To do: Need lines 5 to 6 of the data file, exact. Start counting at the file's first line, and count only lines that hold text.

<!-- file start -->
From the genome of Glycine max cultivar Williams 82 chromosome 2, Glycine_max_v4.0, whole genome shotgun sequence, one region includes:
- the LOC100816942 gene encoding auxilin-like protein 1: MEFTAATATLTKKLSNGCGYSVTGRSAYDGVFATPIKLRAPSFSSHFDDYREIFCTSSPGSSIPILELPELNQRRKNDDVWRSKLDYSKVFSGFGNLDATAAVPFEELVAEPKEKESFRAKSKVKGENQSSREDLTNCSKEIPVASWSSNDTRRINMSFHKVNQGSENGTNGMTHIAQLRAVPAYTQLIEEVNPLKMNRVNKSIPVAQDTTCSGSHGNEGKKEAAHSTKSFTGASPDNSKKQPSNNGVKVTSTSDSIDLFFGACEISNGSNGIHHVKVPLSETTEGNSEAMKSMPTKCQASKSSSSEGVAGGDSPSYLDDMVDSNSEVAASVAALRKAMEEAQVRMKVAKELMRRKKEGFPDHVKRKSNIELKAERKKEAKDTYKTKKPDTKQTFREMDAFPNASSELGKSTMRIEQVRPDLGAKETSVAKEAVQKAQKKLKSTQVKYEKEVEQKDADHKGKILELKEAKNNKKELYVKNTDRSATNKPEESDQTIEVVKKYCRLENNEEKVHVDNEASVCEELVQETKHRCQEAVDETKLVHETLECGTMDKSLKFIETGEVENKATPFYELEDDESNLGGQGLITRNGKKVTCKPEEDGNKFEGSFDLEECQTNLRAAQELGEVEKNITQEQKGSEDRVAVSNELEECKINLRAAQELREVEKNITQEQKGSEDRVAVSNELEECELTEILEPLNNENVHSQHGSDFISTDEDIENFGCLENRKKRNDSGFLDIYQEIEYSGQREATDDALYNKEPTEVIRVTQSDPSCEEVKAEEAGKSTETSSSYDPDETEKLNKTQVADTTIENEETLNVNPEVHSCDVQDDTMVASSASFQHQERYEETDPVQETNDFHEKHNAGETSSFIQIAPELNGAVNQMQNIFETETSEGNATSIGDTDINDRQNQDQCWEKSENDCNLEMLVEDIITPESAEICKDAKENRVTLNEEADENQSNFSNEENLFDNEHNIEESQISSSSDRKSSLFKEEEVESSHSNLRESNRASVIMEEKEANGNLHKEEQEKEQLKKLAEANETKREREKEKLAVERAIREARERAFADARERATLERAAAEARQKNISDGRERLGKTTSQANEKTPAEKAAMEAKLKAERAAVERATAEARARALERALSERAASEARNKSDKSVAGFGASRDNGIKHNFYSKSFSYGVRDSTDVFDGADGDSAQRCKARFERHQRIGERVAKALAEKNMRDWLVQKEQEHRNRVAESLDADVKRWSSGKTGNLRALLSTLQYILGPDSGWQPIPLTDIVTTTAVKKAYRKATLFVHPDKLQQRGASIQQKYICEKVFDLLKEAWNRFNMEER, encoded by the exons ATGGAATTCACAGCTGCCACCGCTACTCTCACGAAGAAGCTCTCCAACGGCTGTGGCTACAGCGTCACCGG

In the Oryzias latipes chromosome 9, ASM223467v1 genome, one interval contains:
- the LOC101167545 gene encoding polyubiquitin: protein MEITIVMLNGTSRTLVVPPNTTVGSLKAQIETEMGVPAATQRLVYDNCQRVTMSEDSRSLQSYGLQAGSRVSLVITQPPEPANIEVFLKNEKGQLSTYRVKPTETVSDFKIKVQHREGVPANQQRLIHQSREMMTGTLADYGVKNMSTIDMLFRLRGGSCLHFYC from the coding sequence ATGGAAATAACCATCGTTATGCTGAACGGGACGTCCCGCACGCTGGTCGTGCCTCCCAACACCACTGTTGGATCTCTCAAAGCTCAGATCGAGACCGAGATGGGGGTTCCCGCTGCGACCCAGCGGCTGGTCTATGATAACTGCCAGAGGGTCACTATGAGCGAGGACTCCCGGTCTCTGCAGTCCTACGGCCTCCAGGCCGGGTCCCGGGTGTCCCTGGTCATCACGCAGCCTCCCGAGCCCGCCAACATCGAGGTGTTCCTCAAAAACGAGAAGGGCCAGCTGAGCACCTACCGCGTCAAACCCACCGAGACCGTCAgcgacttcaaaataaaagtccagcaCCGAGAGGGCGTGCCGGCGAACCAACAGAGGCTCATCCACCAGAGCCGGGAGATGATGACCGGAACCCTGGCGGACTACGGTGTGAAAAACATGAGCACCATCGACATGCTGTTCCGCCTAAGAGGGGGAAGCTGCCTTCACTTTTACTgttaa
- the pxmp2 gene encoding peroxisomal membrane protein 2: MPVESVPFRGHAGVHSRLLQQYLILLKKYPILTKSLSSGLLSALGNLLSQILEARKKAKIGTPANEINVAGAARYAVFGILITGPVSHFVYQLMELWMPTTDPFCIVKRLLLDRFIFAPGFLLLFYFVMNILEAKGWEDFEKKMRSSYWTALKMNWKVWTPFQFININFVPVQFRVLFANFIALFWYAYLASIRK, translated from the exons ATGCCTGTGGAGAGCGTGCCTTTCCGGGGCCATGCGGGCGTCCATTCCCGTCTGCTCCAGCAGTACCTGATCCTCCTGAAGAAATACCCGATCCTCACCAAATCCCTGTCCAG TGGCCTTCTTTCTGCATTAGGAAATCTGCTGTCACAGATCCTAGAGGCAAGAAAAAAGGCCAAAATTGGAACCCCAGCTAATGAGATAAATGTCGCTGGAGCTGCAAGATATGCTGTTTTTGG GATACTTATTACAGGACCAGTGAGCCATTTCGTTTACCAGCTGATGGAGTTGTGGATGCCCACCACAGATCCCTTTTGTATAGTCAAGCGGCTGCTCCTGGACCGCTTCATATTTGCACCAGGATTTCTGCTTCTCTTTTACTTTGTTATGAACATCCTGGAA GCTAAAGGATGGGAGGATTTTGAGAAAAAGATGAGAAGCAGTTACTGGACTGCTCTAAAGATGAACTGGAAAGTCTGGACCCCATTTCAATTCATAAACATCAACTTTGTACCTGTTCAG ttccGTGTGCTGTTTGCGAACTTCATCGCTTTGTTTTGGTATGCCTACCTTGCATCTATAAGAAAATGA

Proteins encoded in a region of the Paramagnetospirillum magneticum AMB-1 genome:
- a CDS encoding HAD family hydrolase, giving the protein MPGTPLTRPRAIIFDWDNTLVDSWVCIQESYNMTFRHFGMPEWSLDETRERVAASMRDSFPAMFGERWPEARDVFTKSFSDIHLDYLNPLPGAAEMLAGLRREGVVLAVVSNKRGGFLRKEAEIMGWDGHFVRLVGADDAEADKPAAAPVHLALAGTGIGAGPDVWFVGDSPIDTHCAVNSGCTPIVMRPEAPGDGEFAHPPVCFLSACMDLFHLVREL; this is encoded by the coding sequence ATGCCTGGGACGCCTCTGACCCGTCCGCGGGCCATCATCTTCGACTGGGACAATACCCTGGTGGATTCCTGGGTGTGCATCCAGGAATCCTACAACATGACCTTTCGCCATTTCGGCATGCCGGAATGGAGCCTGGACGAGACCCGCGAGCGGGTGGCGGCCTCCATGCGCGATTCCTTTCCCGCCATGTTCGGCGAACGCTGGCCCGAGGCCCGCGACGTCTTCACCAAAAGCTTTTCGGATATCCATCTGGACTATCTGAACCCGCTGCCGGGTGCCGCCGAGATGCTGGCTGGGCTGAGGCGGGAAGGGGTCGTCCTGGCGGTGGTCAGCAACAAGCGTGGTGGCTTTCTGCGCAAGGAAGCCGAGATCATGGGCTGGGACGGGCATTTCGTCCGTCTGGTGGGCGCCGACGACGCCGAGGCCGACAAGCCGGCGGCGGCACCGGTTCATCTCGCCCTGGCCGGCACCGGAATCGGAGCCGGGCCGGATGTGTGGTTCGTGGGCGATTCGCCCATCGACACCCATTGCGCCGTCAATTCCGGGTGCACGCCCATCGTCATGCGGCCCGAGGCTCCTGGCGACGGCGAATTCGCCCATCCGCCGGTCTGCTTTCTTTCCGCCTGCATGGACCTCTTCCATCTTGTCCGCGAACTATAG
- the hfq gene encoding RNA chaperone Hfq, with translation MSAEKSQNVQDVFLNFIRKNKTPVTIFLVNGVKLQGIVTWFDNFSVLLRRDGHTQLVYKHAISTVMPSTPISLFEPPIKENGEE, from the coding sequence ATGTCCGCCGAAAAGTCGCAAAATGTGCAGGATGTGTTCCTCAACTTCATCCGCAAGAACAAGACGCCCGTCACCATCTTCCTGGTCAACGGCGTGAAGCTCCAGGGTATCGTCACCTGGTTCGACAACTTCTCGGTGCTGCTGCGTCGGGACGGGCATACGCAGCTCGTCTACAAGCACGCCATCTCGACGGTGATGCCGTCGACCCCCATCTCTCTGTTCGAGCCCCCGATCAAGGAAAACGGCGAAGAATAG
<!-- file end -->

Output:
- the pxmp2 gene encoding peroxisomal membrane protein 2: MPVESVPFRGHAGVHSRLLQQYLILLKKYPILTKSLSSGLLSALGNLLSQILEARKKAKIGTPANEINVAGAARYAVFGILITGPVSHFVYQLMELWMPTTDPFCIVKRLLLDRFIFAPGFLLLFYFVMNILEAKGWEDFEKKMRSSYWTALKMNWKVWTPFQFININFVPVQFRVLFANFIALFWYAYLASIRK, translated from the exons ATGCCTGTGGAGAGCGTGCCTTTCCGGGGCCATGCGGGCGTCCATTCCCGTCTGCTCCAGCAGTACCTGATCCTCCTGAAGAAATACCCGATCCTCACCAAATCCCTGTCCAG TGGCCTTCTTTCTGCATTAGGAAATCTGCTGTCACAGATCCTAGAGGCAAGAAAAAAGGCCAAAATTGGAACCCCAGCTAATGAGATAAATGTCGCTGGAGCTGCAAGATATGCTGTTTTTGG GATACTTATTACAGGACCAGTGAGCCATTTCGTTTACCAGCTGATGGAGTTGTGGATGCCCACCACAGATCCCTTTTGTATAGTCAAGCGGCTGCTCCTGGACCGCTTCATATTTGCACCAGGATTTCTGCTTCTCTTTTACTTTGTTATGAACATCCTGGAA GCTAAAGGATGGGAGGATTTTGAGAAAAAGATGAGAAGCAGTTACTGGACTGCTCTAAAGATGAACTGGAAAGTCTGGACCCCATTTCAATTCATAAACATCAACTTTGTACCTGTTCAG ttccGTGTGCTGTTTGCGAACTTCATCGCTTTGTTTTGGTATGCCTACCTTGCATCTATAAGAAAATGA

Proteins encoded in a region of the Paramagnetospirillum magneticum AMB-1 genome: